The Awful German Language (4)
by Mark Twain, from A Tramp Abroad
There, now, the reader can see for himself that this pronoun business is a very awkward thing for the unaccustomed tongue. I suppose that in all languages the similarities of look and sound between words which have no similarity in meaning are a fruitful source of perplexity to the foreigner. It is so in our tongue, and it is notably the case in the German. Now there is that troublesome word VERMÄHLT: to me it has so close a resemblance -- either real or fancied -- to three or four other words, that I never know whether it means despised, painted, suspected, or married; until I look in the dictionary, and then I find it means the latter. There are lots of such words and they are a great torment. To increase the difficulty there are words which SEEM to resemble each other, and yet do not; but they make just as much trouble as if they did. For instance, there is the word VERMIETHEN (to let, to lease, to hire); and the word VERHEIRATHEN (another way of saying to marry). I heard of an Englishman who knocked at a man's door in Heidelberg and proposed, in the best German he could command, to "verheirathen" that house. Then there are some words which mean one thing when you emphasize the first syllable, but mean something very different if you throw the emphasis on the last syllable. For instance, there is a word which means a runaway, or the act of glancing through a book, according to the placing of the emphasis; and another word which signifies to ASSOCIATE with a man, or to AVOID him, according to where you put the emphasis -- and you can generally depend on putting it in the wrong place and getting into trouble.
There are some exceedingly useful words in this language. SCHLAG, for example; and ZUG. There are three-quarters of a column of SCHLAGS in the dictonary, and a column and a half of ZUGS. The word SCHLAG means Blow, Stroke, Dash, Hit, Shock, Clap, Slap, Time, Bar, Coin, Stamp, Kind, Sort, Manner, Way, Apoplexy, Wood-cutting, Enclosure, Field, Forest-clearing. This is its simple and EXACT meaning -- that is to say, its restricted, its fettered meaning; but there are ways by which you can set it free, so that it can soar away, as on the wings of the morning, and never be at rest. You can hang any word you please to its tail, and make it mean anything you want to. You can begin with SCHLAG-ADER, which means artery, and you can hang on the whole dictionary, word by word, clear through the alphabet to SCHLAG-WASSER, which means bilge-water -- and including SCHLAG-MUTTER, which means mother-in-law.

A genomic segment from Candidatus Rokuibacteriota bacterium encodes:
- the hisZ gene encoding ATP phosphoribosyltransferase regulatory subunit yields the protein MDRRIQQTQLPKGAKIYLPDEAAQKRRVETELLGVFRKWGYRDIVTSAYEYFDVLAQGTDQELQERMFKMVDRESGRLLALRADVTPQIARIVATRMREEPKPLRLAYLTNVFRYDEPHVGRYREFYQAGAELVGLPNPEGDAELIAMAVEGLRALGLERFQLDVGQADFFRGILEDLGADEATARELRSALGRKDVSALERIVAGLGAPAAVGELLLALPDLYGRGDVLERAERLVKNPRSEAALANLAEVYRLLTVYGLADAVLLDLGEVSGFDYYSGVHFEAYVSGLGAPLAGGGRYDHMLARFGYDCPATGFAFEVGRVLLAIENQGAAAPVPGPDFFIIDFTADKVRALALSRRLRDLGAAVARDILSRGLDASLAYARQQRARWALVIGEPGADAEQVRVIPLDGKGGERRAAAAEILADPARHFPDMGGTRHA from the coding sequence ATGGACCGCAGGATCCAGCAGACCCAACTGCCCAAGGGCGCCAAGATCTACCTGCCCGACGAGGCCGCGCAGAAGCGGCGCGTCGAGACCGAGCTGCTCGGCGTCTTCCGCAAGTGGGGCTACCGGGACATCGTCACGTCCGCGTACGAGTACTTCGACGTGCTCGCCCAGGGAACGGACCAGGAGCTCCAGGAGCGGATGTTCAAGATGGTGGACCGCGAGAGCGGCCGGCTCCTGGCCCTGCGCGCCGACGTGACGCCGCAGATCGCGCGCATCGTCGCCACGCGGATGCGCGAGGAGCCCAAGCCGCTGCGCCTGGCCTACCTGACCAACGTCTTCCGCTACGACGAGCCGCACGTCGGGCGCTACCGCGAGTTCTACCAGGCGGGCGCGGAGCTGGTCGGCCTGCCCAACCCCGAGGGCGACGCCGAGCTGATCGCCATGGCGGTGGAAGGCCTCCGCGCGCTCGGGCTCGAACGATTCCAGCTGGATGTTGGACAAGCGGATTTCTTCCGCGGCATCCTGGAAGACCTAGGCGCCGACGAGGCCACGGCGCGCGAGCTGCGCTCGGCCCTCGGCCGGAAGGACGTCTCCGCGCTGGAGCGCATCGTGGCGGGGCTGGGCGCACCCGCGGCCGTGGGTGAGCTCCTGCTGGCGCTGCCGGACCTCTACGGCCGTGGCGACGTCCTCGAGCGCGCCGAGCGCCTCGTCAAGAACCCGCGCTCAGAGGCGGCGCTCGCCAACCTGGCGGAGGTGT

Just the same with ZUG. Strictly speaking, ZUG means Pull, Tug, Draught, Procession, March, Progress, Flight, Direction, Expedition, Train, Caravan, Passage, Stroke, Touch, Line, Flourish, Trait of Character, Feature, Lineament, Chess-move, Organ-stop, Team, Whiff, Bias, Drawer, Propensity, Inhalation, Disposition: but that thing which it does NOT mean -- when all its legitimate pennants have been hung on, has not been discovered yet.
One cannot overestimate the usefulness of SCHLAG and ZUG.
Armed just with these two, and the word ALSO, what cannot
the foreigner on German soil accomplish? The German word ALSO
is the equivalent of the English phrase "You know," and does not
mean anything at all -- in TALK, though it sometimes does
in print. Every time a German opens his mouth an ALSO falls
out; and every time he shuts it he bites one in two that was trying
to GET out.
Now, the foreigner, equipped with these three noble words, is master of the situation. Let him talk right along, fearlessly; let him pour his indifferent German forth, and when he lacks for a word, let him heave a SCHLAG into the vacuum; all the chances are that it fits it like a plug, but if it doesn't let him promptly heave a ZUG after it; the two together can hardly fail to bung the hole; but if, by a miracle, they SHOULD fail, let him simply say ALSO! and this will give him a moment's chance to think of the needful word. In Germany, when you load your conversational gun it is always best to throw in a SCHLAG or two and a ZUG or two, because it doesn't make any difference how much the rest of the charge may scatter, you are bound to bag something with THEM. Then you blandly say ALSO, and load up again. Nothing gives such an air of grace and elegance and unconstraint to a German or an English conversation as to scatter it full of "Also's" or "You knows."
In my note-book I find this entry:
July 1. -- In the hospital yesterday, a word of thirteen syllables was successfully removed from a patient -- a North German from near Hamburg; but as most unfortunately the surgeons had opened him in the wrong place, under the impression that he contained a panorama, he died. The sad event has cast a gloom over the whole community.
That paragraph furnishes a text for a few remarks about one of the most curious and notable features of my subject -- the length of German words. Some German words are so long that they have a perspective. Observe these examples: